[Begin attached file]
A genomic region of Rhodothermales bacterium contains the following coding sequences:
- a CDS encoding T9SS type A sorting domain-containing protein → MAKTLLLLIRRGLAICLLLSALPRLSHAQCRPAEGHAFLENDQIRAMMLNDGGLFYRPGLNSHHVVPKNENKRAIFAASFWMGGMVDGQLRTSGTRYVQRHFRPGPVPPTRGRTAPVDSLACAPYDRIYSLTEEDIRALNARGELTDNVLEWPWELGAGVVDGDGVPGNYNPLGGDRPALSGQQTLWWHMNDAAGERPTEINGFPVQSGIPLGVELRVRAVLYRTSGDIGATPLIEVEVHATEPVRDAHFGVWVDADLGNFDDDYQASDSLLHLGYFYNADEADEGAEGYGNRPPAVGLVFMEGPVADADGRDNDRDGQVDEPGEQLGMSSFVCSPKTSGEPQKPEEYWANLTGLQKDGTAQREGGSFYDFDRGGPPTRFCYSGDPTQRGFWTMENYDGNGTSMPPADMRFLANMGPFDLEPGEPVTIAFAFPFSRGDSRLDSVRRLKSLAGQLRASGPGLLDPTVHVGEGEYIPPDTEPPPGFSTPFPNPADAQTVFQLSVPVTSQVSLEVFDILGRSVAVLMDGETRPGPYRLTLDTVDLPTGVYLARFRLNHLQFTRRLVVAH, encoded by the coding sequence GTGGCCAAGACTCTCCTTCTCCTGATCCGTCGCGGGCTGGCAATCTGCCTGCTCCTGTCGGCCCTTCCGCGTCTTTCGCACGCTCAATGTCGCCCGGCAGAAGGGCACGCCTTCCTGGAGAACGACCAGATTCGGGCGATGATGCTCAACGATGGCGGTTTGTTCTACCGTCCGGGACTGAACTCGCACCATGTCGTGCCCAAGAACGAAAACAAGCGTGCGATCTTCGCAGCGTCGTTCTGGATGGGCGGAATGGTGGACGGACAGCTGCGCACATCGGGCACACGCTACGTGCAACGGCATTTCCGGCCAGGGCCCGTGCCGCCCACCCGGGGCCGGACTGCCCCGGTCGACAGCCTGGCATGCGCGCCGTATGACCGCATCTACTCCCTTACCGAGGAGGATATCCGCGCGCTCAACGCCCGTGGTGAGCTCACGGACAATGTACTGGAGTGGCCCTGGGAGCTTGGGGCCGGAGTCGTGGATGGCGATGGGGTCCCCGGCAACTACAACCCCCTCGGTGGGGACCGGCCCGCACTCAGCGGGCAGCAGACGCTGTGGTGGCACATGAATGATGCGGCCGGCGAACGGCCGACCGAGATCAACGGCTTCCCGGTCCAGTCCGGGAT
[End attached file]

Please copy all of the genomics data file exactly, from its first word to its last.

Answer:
A genomic region of Rhodothermales bacterium contains the following coding sequences:
- a CDS encoding T9SS type A sorting domain-containing protein → MAKTLLLLIRRGLAICLLLSALPRLSHAQCRPAEGHAFLENDQIRAMMLNDGGLFYRPGLNSHHVVPKNENKRAIFAASFWMGGMVDGQLRTSGTRYVQRHFRPGPVPPTRGRTAPVDSLACAPYDRIYSLTEEDIRALNARGELTDNVLEWPWELGAGVVDGDGVPGNYNPLGGDRPALSGQQTLWWHMNDAAGERPTEINGFPVQSGIPLGVELRVRAVLYRTSGDIGATPLIEVEVHATEPVRDAHFGVWVDADLGNFDDDYQASDSLLHLGYFYNADEADEGAEGYGNRPPAVGLVFMEGPVADADGRDNDRDGQVDEPGEQLGMSSFVCSPKTSGEPQKPEEYWANLTGLQKDGTAQREGGSFYDFDRGGPPTRFCYSGDPTQRGFWTMENYDGNGTSMPPADMRFLANMGPFDLEPGEPVTIAFAFPFSRGDSRLDSVRRLKSLAGQLRASGPGLLDPTVHVGEGEYIPPDTEPPPGFSTPFPNPADAQTVFQLSVPVTSQVSLEVFDILGRSVAVLMDGETRPGPYRLTLDTVDLPTGVYLARFRLNHLQFTRRLVVAH, encoded by the coding sequence GTGGCCAAGACTCTCCTTCTCCTGATCCGTCGCGGGCTGGCAATCTGCCTGCTCCTGTCGGCCCTTCCGCGTCTTTCGCACGCTCAATGTCGCCCGGCAGAAGGGCACGCCTTCCTGGAGAACGACCAGATTCGGGCGATGATGCTCAACGATGGCGGTTTGTTCTACCGTCCGGGACTGAACTCGCACCATGTCGTGCCCAAGAACGAAAACAAGCGTGCGATCTTCGCAGCGTCGTTCTGGATGGGCGGAATGGTGGACGGACAGCTGCGCACATCGGGCACACGCTACGTGCAACGGCATTTCCGGCCAGGGCCCGTGCCGCCCACCCGGGGCCGGACTGCCCCGGTCGACAGCCTGGCATGCGCGCCGTATGACCGCATCTACTCCCTTACCGAGGAGGATATCCGCGCGCTCAACGCCCGTGGTGAGCTCACGGACAATGTACTGGAGTGGCCCTGGGAGCTTGGGGCCGGAGTCGTGGATGGCGATGGGGTCCCCGGCAACTACAACCCCCTCGGTGGGGACCGGCCCGCACTCAGCGGGCAGCAGACGCTGTGGTGGCACATGAATGATGCGGCCGGCGAACGGCCGACCGAGATCAACGGCTTCCCGGTCCAGTCCGGGAT